‘Bringing a business mind to non-profit services’
As soon as I saw this course advertised in the CILIP course list, I knew I had to go. Not only do I work for a not-for-profit (Mimas), but through my involvement with Voices for the Library I know how ‘business language’ can be used as a stick to beat the public sector. What’s your ROI? Have you done a cost-benefit analysis? Who are you benchmarking against?
Library and info services are expected to be able to answer all of these questions - and not in a ‘give me a couple of hours, I’ll go away and find out’ way. We’re being trusted with public funds, and a blank look in reply to a financial/business management enquiry is as good as an admission of incompetence.
Information professionals pride ourselves on being able to talk the language of our users – to adapt to them, so they don’t have to adapt to us. The SLA Alignment Project is an excellent recent example of how important it is to find the value terms of our stakeholders, and use them in our communication with them. The only way we can effectively advocate for our services is to speak in terms that resonate with our users and stakeholders; if they have to struggle to understand what we are saying, they simply won’t bother listening.
We may say that ‘the value of what we do can’t be measured’; and yes, it is difficult to put an arbitrary financial value on what we provide to society. But all of our services ultimately depend on business systems, and we simply cannot afford to stick our heads in the sand and ignore them. None of us became librarians to handle budgets, but without a library budget, there can be no library. And if we have to do it, by gum, we’d better do it well!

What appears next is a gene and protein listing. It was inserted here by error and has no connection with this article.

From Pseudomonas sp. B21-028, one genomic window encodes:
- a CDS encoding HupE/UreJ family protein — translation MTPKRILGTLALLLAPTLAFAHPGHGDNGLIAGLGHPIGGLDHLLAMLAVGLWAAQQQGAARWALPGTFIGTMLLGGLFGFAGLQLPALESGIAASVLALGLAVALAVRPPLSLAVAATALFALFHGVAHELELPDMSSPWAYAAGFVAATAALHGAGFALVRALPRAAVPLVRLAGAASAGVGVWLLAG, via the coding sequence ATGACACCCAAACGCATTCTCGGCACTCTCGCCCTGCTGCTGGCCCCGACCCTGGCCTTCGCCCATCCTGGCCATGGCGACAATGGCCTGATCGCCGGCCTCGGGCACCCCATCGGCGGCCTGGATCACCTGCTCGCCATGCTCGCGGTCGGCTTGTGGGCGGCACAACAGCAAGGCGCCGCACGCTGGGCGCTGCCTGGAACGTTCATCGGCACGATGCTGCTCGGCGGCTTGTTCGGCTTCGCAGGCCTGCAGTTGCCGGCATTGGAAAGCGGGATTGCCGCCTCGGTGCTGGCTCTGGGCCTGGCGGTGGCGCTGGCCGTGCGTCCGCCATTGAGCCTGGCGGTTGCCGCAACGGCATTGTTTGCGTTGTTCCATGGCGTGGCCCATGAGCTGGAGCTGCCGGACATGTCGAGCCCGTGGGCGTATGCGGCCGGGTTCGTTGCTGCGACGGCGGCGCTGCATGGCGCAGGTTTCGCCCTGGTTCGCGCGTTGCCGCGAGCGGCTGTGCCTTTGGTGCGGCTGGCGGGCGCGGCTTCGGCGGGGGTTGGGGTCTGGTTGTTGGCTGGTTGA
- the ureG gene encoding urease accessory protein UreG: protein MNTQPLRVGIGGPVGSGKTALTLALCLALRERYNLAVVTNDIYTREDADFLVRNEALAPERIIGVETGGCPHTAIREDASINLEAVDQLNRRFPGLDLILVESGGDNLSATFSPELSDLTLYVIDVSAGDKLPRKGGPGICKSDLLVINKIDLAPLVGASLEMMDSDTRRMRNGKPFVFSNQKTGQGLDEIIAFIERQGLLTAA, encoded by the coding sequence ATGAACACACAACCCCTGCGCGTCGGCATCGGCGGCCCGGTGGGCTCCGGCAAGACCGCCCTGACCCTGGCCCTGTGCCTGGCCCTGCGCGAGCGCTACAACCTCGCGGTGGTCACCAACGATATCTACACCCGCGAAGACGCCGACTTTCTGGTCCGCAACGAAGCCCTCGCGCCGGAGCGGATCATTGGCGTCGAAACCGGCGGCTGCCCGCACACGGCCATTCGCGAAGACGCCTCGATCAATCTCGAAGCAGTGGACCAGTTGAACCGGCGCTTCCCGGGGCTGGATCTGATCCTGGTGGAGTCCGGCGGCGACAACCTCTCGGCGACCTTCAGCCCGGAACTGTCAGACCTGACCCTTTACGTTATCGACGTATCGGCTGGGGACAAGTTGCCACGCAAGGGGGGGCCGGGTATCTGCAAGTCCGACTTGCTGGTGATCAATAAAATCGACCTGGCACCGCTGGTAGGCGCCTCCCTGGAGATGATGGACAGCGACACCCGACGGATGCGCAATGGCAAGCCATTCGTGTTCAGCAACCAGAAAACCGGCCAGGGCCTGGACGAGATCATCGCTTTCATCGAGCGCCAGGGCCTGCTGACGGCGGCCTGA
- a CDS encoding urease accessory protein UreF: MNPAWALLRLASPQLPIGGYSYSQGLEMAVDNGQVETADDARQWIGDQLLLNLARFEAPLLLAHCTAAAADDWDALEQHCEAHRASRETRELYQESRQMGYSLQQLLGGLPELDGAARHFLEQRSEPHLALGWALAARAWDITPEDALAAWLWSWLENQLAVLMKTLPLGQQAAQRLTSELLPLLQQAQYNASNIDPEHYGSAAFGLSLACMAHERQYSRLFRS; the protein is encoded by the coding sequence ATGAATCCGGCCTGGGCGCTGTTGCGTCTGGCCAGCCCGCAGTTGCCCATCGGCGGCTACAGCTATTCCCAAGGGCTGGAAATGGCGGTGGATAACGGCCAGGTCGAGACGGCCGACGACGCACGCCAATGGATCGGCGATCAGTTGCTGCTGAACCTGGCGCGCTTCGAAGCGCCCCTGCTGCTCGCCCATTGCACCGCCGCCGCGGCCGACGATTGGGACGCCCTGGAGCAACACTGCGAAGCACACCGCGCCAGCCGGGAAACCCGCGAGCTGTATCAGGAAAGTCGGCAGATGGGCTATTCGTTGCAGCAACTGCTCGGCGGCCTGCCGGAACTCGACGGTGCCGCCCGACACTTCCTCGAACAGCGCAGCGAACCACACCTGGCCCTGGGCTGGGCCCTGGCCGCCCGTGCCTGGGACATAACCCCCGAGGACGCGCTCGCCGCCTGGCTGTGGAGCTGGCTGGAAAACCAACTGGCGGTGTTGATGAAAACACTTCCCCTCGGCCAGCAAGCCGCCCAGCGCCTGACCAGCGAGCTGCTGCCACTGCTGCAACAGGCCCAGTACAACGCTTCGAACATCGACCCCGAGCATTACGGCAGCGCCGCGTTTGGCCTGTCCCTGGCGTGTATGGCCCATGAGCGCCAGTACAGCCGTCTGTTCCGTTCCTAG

Knowing something about how the business mind works is also vital when we’re being asked for targets and measurements. Why is the idea that footfall determines your service’s worth a fallacy? If you tell me that it’s because we provide a lot of intangible benefits, that there are other things that are important, I am not going to approve your request for funding. If, however, you mention that in the Pareto model, footfall and book loans are the 20% of services that generate the 80% of use, I might start listening…
This isn’t something that is only important once you’ve moved into management. Just like interoperability, business-awareness is a state of mind, and all new professionals would do well to cultivate it from the start of their career. Just like learning any new language, it takes time, practice, and effort to fit it all into context: do this early in your career, and you are less likely to find yourself blubbing over balance sheets in your first managerial role.
But it’s not just personal development at stake. If we don’t start thinking with business minds, opportunities for advocacy will pass us by; we either won’t recognise them or won’t be able to take advantage of them.
So dust off the notes from your library school management module. If you’re lucky enough to be able to attend the next running of this course in September, do it! One of the most valuable parts of the day for me was sharing stories with other attendees: this is what we need to do, this is what we need to show, this is why we’re doing it. And if you’re even luckier, and are already comfortable with thinking this way, share it with the rest of us! We’re learning a new language, and need a few natives to help us along the way.